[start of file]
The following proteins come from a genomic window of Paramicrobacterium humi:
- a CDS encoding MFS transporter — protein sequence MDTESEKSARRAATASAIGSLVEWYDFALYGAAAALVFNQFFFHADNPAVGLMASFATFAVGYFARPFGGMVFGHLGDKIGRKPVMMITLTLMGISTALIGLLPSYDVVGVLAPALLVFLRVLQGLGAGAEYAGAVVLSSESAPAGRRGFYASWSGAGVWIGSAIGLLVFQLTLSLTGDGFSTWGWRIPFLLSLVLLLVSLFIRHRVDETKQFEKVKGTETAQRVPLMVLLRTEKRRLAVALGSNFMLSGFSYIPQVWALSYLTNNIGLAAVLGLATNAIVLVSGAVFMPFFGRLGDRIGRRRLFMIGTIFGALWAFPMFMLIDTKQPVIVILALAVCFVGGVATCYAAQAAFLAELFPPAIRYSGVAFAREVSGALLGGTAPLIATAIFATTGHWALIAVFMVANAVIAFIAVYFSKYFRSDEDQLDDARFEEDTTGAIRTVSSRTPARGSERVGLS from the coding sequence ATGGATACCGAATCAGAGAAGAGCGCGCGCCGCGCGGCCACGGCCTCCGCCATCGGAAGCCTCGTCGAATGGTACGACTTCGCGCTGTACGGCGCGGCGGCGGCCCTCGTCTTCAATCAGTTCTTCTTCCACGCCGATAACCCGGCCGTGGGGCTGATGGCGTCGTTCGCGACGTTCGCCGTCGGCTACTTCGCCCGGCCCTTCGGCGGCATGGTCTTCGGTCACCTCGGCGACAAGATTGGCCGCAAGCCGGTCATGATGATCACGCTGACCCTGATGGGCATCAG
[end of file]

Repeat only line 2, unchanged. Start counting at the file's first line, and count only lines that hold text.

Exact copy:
- a CDS encoding MFS transporter — protein sequence MDTESEKSARRAATASAIGSLVEWYDFALYGAAAALVFNQFFFHADNPAVGLMASFATFAVGYFARPFGGMVFGHLGDKIGRKPVMMITLTLMGISTALIGLLPSYDVVGVLAPALLVFLRVLQGLGAGAEYAGAVVLSSESAPAGRRGFYASWSGAGVWIGSAIGLLVFQLTLSLTGDGFSTWGWRIPFLLSLVLLLVSLFIRHRVDETKQFEKVKGTETAQRVPLMVLLRTEKRRLAVALGSNFMLSGFSYIPQVWALSYLTNNIGLAAVLGLATNAIVLVSGAVFMPFFGRLGDRIGRRRLFMIGTIFGALWAFPMFMLIDTKQPVIVILALAVCFVGGVATCYAAQAAFLAELFPPAIRYSGVAFAREVSGALLGGTAPLIATAIFATTGHWALIAVFMVANAVIAFIAVYFSKYFRSDEDQLDDARFEEDTTGAIRTVSSRTPARGSERVGLS from the coding sequence ATGGATACCGAATCAGAGAAGAGCGCGCGCCGCGCGGCCACGGCCTCCGCCATCGGAAGCCTCGTCGAATGGTACGACTTCGCGCTGTACGGCGCGGCGGCGGCCCTCGTCTTCAATCAGTTCTTCTTCCACGCCGATAACCCGGCCGTGGGGCTGATGGCGTCGTTCGCGACGTTCGCCGTCGGCTACTTCGCCCGGCCCTTCGGCGGCATGGTCTTCGGTCACCTCGGCGACAAGATTGGCCGCAAGCCGGTCATGATGATCACGCTGACCCTGATGGGCATCAG